"We are only too keenly aware that in African cities, poverty is characterised by a growing lack of basic services as increasing demand outstrips supply, and as municipalities find themselves institutionally and financially limited," Mr. Badiane said.
With 72 per cent of people in urban Africa living in slums and informal settlements, he said it was more important than ever that Africa keeps the Millennium Development Goals in mind by bringing in better urban development capacity, good governance, transparency and decentralisation through active subsidiarity between the state and local communities.
In another new initiative at the conference, a group of African mayors signed a letter of intent with Latin American mayors to start introducing the home-grown Brazilian municipal administrative system of participatory budgeting whereby local communities have a direct say in how municipal budgets are spent.
Yves Cabannes, a UN-HABITAT regional coordinator in Latin America, travelled to Yaoundé, Cameroon, with Eduardo Brenta, the Mayor of Montevideo in Uruguay, and Gilberto Vargas, Mayor of the southern Brazilian city of Caxias, to explain at a workshop how since 1989 participatory budgeting had now spread to 250 towns and cities in Latin America with major development improvements in many poverty stricken urban zones.
The letter of intent was signed by Mr. Badiane, Mr. Cabannes, mayors from both continents, and Jean-Pierre Elong-Mbassi, Coordinator of the Municipal Development Partnership (PDM), the driving force behind the Africities concept.
The Latin American group also explained the new system at a lively local residents meeting in a poverty stricken Yaoundé suburb that lasted beyond midnight.
"This is not something imported from Europe or North America that we are seeking to impose on Africa," Mr. Cabannes explained. "It is a system of municipal management that developed in the poorest urban districts of Brazil and has now spread with great success. It is a best practice worth emulating in Africa and this is an important start."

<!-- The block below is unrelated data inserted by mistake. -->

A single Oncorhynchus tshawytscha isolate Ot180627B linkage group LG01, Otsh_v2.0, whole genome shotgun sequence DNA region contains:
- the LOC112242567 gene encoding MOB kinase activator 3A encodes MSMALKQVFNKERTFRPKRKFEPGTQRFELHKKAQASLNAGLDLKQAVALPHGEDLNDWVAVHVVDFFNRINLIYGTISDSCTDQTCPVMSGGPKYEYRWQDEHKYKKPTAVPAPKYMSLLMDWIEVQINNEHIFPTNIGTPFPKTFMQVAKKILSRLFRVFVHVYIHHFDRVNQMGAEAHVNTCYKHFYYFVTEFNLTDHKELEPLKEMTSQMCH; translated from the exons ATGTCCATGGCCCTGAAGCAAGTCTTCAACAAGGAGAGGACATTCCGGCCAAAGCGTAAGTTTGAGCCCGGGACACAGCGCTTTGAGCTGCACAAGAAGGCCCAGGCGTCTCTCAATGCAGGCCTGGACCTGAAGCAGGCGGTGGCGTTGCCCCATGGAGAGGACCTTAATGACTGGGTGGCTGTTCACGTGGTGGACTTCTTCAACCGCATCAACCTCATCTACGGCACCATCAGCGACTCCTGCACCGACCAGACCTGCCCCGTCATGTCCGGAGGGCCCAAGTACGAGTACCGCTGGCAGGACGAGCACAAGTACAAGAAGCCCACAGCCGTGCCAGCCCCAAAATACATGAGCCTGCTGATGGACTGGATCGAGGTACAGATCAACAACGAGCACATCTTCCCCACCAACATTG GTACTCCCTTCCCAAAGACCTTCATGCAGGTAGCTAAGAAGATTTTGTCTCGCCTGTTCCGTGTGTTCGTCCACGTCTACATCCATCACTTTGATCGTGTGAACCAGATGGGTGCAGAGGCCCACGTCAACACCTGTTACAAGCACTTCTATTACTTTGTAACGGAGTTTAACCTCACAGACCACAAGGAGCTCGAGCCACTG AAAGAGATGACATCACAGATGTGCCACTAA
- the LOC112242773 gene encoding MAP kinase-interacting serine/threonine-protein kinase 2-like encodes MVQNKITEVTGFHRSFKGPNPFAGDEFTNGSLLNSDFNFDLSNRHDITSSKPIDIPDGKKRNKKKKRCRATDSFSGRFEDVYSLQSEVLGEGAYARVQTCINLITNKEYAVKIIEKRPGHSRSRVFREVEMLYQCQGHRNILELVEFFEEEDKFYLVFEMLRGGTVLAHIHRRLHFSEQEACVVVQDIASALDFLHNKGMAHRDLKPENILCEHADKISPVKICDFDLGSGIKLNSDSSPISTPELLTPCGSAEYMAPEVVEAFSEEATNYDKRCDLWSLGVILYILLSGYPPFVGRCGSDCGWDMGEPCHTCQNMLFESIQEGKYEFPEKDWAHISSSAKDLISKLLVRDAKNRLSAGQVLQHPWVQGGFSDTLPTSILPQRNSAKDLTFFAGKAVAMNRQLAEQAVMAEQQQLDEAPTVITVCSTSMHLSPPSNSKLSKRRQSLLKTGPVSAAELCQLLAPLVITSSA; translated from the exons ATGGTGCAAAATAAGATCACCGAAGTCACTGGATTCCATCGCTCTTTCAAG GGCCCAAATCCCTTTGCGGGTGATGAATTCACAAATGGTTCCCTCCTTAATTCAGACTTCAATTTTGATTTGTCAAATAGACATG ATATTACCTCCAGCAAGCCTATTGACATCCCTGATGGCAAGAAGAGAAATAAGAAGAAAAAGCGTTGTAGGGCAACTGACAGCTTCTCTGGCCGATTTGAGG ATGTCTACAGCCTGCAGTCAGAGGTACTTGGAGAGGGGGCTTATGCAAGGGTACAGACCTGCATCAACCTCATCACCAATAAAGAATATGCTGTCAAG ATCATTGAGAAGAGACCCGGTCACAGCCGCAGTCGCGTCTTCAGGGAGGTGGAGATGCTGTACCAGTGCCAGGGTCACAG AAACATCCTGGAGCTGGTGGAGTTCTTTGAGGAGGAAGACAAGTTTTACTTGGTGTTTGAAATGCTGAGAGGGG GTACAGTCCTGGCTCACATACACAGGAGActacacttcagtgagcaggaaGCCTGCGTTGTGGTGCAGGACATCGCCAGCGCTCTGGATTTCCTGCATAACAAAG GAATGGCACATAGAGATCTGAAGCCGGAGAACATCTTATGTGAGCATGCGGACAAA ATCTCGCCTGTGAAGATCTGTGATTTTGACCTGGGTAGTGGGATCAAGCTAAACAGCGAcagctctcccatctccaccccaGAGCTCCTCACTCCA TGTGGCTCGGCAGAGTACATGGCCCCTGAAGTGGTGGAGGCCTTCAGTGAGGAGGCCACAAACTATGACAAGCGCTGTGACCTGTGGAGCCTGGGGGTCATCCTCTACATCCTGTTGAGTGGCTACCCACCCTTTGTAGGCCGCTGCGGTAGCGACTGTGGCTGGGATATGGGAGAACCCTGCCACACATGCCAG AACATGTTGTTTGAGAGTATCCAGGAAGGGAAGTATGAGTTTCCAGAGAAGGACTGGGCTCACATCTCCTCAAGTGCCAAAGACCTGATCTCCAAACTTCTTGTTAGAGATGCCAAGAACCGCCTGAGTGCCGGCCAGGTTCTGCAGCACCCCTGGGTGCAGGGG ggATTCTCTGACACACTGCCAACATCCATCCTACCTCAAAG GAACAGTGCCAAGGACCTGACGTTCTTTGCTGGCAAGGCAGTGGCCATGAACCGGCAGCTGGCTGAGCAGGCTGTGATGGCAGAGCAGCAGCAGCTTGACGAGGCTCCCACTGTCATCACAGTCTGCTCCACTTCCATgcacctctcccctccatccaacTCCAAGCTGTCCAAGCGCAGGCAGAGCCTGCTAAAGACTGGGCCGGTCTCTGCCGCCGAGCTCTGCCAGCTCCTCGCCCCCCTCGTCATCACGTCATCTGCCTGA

He said arrangements would be made so that mayors and municipal activists from Africa could visit towns in Latin America to study participatory budgeting and its in-built safeguards against corruption and exploitation.
UN-HABITAT representatives also presided at a series of other workshops at the Africities Summit with mayors and other local government representatives on water and sanitation, safer cities and good urban governance.
Delegates, who attended many of these sessions, recognised that UN-HABITAT, in its role as the UN agency for cities and other human settlements, was playing a leading role as the UN system’s point of contact for local governments in promoting good governance.
They also recognized that the agency’s two Global Campaigns for Secure Tenure and Urban Governance as important mechanisms for building capacity for better local governance, and thus improved basic urban services. The Global Campaign for Urban Governance has already been launched in several African nations - Burkina Faso, Kenya, Morocco, Nigeria, Senegal, Tanzania and Uganda.
During a special session on urban safety and security arranged by UN-HABITAT, participants agreed that urban safety is essential to development. And they cited a list of constraints. These included a lack of institutional and legal frameworks, the negative impact of weak governance, difficulties in measuring results and realising inclusive participation and partnerships, and limited capacity at the local level.
At the same time, they agreed that UN-HABITAT’s Global Campaign on Urban Governance and the agency’s Safer Cities Programme, initiatives of the New Partnership for Africa’s Development (NEPAD), decentralisation policies, the alleviation of slum conditions and initiatives of other UN agencies helping youth at risk could help reduce crime and redress the situation.
"This conference has been very helpful to us as mayors in Africa," said Duma Nkosi, Mayor of the sprawling industrialised East Rand adjoining Johannesburg, South Africa. "It was important because all of us have slums, and we need to learn best practices from one another because it is too expensive to start reinventing the wheel here."